“If I had nae hope… I would either be locked up or deid”: locating hope in desistance

McKean, Sarah Kennedy (2023) “If I had nae hope… I would either be locked up or deid”: locating hope in desistance. PhD thesis, University of Glasgow.

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This thesis explores how hope is experienced and understood by those at various stages of the desistance process. This is an interdisciplinary project combining criminology and theology. Hope can of course be viewed through the social structures which create an environment in which hopeful characteristics can be developed and hopeful actions displayed. This is of great significance in this research given the importance of relational support in generating hope which is revealed in the data collected. However, interpreting this data on merely a socially constructed level limits the extent to which we can know the value of hopefulness. The complex nature of human existence and experience can, and should, be examined on various levels, as McGrath suggests, in order that a more rounded picture can be created. The use of theology allows for not only an additional level of knowing, but also a deeper level of examining that which can be known (McGrath 2015). This research offers an invitation to consider a different perspective, it does not contend that this is the only viewpoint, it is one lens which can contribute to a wider and deeper understanding of the overall lives being examined. I do not argue for the existence of God or the need for religion; this project does not lend itself to such discussion. Rather, theology is used as both a guiding analytical tool, and explanatory lens through which participants’ experiences of both hope and desistance can be viewed and understood.

Some existing literature shows desisters naming hope as a contributing factor to desistance. Weaver’s (2016) research revealed narratives naming hope, to varying degrees, as a contributing factor to desistance. For some, hope was very targeted, and goal based, whilst others used hope to describe a state of being. Conversely, Schinkel and Nugent (2016) show, that for some, hope often led to disappointment therefore becoming a source of pain rather than encouragement. Halsey et al (2017) found that a sense of hopelessness can often result in re-offending and disturbing the desistance process.

The fieldwork for this research began in January 2019 and was completed by the end of October 2019. Participants for this research were male and were recruited on the basis of belonging to one of the groups: (1) those who were serving the last six weeks of a short-term sentence; (2) those who had been out of prison for between three to six months; (3) those who had been out of prison for 2 years or more. The research groups were developed in order to capture a snapshot of how hope is experienced along different stages of the desistance journey. The fieldwork consisted of a creative element: photography; collage; painting and drawing; followed by two interview stages. Photo and image elicitation was used in order to ‘set the scene’ of hope allowing for a natural flow of conversation of what might otherwise be an abstract concept. All participants were interviewed in a semi-structured style alongside their images and those who I was able to maintain contact with were re-interviewed 3 months (Group 1), or 6 months (Groups 2 and 3) after the first interview stage.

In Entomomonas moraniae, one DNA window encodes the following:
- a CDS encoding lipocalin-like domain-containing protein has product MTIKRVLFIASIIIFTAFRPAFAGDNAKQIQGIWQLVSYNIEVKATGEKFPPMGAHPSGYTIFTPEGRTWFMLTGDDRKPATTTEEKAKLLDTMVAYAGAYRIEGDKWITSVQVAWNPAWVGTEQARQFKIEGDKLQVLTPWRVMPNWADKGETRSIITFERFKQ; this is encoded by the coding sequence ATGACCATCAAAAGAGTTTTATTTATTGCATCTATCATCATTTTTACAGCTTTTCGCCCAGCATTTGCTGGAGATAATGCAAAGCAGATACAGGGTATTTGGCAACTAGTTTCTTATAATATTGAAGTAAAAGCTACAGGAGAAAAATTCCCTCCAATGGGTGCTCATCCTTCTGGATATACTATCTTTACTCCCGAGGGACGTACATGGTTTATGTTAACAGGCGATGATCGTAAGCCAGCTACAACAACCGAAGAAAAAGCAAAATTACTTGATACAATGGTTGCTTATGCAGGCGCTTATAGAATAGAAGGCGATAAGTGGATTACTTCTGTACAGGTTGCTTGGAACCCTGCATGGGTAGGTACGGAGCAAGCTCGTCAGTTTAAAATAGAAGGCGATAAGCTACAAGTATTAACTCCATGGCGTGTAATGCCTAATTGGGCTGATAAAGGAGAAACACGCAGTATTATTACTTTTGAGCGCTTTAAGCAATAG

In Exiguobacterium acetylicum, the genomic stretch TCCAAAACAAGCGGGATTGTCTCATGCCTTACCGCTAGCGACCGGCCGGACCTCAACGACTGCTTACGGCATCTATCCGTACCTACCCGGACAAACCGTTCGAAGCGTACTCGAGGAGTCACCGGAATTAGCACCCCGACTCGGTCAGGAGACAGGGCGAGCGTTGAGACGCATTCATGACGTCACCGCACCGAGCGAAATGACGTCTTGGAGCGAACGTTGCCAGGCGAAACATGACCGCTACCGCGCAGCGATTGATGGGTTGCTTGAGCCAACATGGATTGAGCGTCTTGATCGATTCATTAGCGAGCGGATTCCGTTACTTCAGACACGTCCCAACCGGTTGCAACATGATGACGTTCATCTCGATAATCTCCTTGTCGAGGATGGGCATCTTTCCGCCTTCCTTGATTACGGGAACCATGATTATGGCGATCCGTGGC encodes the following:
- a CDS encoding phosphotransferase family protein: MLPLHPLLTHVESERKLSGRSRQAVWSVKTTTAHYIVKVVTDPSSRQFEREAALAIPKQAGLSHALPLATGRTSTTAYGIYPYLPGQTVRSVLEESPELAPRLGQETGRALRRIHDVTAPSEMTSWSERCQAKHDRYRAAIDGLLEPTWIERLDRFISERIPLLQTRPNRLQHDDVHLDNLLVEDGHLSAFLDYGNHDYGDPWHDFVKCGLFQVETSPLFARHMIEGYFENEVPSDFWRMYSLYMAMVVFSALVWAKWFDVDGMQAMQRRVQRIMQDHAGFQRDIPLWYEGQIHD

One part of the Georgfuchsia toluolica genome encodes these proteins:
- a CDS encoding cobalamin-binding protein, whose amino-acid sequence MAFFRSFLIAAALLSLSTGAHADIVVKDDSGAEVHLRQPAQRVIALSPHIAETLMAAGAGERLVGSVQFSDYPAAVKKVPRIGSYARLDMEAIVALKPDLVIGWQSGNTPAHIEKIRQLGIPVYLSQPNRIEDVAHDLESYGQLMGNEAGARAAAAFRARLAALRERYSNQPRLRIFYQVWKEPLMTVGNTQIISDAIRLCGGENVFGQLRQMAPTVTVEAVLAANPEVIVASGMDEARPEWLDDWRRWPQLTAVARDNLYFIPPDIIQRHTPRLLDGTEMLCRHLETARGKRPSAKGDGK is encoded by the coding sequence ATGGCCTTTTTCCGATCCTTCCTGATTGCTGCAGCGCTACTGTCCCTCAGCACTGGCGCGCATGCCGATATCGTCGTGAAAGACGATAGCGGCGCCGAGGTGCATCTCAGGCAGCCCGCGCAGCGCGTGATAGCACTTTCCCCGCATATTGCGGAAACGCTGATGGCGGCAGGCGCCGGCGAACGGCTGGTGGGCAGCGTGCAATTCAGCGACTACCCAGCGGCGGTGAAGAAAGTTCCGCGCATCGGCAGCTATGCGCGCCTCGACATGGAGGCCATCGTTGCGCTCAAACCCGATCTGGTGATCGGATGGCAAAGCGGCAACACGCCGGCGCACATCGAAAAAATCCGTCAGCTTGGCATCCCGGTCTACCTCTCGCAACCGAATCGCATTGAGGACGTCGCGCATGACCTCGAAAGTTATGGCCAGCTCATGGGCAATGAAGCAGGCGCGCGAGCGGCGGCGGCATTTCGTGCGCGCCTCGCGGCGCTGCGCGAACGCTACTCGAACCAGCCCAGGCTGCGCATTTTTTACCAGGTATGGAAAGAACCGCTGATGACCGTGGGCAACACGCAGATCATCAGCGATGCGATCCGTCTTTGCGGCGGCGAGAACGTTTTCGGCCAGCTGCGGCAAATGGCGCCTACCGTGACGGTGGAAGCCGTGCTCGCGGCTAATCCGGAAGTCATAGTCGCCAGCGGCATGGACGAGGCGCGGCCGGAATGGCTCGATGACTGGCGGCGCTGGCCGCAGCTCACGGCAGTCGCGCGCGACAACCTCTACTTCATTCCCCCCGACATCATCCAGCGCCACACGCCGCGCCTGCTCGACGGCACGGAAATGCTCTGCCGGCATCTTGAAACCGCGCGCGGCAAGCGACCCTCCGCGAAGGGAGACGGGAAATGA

Using theology as a guide in both fieldwork and analysis has revealed an additional layer to meaning making and the experience of desisters. The research reveals the main sources of hope, such as community, relationships and small acts of mercy. The thesis highlights the main obstacles in hope and how desisters battle with this in order to sustain their desistance journey. I argue that small acts of mercy can have a dramatic impact on desisters hope journeys leading to significant life turning points.

Item Type: Thesis (PhD)
Qualification Level: Doctoral
Subjects: B Philosophy. Psychology. Religion > BV Practical Theology
K Law > K Law (General)
Colleges/Schools: College of Social Sciences > School of Social and Political Sciences
Supervisor's Name: McNeill, Professor Fergus and Gay, Rev. Dr. Doug
Date of Award: 2023
Depositing User: Theses Team
Unique ID: glathesis:2023-83694
Copyright: Copyright of this thesis is held by the author.
Date Deposited: 29 Jun 2023 15:26
Last Modified: 29 Jun 2023 15:35
Thesis DOI: 10.5525/gla.thesis.83694
URI: https://theses.gla.ac.uk/id/eprint/83694

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